If you own mass-produced goods, if you ship packages through major mail carriers such as UPS and FedEx, and if you—like 64 percent of American households—have Amazon Prime, you’re driving industrial real estate demand. But for those who are not well-versed in the particulars of Dallas-Fort Worth’s industrial market, we turned to the experts: George Billingsley, partner at Billingsley Co.; Bill Burton, executive vice president at Hillwood Properties; Bob Hagewood, senior vice president at Stream Realty Partners, Rick Medinis, principal and president of industrial division at NAI Robert Lynn; Susan Singer, executive vice president at Bradford Cos./CORFAC International; and Al Sorrels, senior vice president at Majestic Realty Co.
How was leasing activity in 2017?
Al Sorrels: It’s been very good. There was some disparity in the statistics through the third quarter between CoStar and CBRE—4 million feet almost. That’s kind of a head scratcher. We’re on pace to do close to 20 million square feet in 2017. The fact that there’s about 20, 21 million square feet under construction, that bodes well for that. There are some submarkets that raise the brow, South Dallas obviously. But I’m very optimistic based on the pure statistics. I just hope a lot of that wasn’t backlog that had been in the pipeline for a year, and now it’s just happening, and we’re going to have an empty pipeline going forward. Professor Hagewood?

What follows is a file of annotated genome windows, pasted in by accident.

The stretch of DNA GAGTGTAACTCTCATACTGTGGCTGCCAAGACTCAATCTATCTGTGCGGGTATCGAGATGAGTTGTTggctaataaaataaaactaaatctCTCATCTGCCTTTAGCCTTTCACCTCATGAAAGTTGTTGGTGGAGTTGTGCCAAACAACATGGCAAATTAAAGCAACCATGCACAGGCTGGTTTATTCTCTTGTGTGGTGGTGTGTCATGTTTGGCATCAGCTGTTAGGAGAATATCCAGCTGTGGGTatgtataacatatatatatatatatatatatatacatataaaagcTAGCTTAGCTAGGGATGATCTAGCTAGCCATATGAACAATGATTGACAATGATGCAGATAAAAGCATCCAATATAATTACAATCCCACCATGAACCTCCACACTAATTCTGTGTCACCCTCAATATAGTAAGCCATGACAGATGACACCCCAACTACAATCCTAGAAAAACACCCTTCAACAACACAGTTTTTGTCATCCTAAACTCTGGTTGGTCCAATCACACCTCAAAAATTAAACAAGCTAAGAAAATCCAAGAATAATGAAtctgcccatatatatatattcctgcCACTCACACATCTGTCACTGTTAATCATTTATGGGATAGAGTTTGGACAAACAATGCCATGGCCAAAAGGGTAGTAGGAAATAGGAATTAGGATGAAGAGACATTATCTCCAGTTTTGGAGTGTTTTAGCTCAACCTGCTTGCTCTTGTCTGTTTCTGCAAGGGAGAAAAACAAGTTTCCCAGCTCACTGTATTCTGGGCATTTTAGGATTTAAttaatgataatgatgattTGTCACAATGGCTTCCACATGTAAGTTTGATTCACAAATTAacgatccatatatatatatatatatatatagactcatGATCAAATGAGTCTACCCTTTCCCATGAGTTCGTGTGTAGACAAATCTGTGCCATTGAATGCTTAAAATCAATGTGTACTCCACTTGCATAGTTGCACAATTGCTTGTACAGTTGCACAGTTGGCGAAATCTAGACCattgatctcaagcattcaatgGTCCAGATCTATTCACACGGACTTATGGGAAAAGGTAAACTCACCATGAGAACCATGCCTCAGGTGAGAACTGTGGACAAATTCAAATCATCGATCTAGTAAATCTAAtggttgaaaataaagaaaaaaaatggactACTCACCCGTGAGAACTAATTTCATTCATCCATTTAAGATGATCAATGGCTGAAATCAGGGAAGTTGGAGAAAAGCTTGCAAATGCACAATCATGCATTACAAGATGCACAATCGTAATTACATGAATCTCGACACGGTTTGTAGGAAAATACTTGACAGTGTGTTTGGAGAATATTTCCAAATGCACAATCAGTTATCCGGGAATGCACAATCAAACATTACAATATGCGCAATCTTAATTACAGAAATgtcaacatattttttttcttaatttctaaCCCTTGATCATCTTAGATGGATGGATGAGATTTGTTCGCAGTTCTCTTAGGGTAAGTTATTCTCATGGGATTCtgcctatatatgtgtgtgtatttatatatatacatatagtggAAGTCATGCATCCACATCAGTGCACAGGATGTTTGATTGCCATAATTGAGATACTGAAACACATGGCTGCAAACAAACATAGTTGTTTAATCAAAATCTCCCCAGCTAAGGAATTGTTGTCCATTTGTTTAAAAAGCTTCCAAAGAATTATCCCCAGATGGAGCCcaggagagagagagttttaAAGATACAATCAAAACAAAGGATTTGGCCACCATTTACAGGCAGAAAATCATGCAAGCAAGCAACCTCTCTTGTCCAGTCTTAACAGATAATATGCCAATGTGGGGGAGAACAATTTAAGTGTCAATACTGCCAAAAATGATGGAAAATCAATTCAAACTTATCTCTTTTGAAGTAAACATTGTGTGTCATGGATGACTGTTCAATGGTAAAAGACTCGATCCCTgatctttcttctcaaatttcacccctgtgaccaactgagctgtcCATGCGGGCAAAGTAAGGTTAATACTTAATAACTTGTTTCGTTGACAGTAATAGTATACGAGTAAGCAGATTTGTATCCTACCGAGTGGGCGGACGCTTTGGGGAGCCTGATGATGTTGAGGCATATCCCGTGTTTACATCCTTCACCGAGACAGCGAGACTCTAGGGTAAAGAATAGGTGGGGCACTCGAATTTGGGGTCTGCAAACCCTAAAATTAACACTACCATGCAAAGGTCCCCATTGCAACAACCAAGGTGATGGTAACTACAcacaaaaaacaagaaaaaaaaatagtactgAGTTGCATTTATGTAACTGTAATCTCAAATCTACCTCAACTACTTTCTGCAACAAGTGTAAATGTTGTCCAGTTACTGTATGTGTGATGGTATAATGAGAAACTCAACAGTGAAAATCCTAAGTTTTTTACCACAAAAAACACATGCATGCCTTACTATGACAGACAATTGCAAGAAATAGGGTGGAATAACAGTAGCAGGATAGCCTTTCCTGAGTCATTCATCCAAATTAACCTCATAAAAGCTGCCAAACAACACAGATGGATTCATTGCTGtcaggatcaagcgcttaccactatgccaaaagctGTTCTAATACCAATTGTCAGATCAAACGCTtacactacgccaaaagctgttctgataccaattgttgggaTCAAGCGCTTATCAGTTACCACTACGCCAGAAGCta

Bob Hagewood: I happen to agree with you, Al. If you look at the CoStar numbers, it was like 3.7 million square feet of absorption in the third quarter. It certainly felt busier than that. I would be interested to see how those numbers play out in the balance of the year. We continue to see these large deals really gliding those numbers. Smaller requirements seem to be slowing down.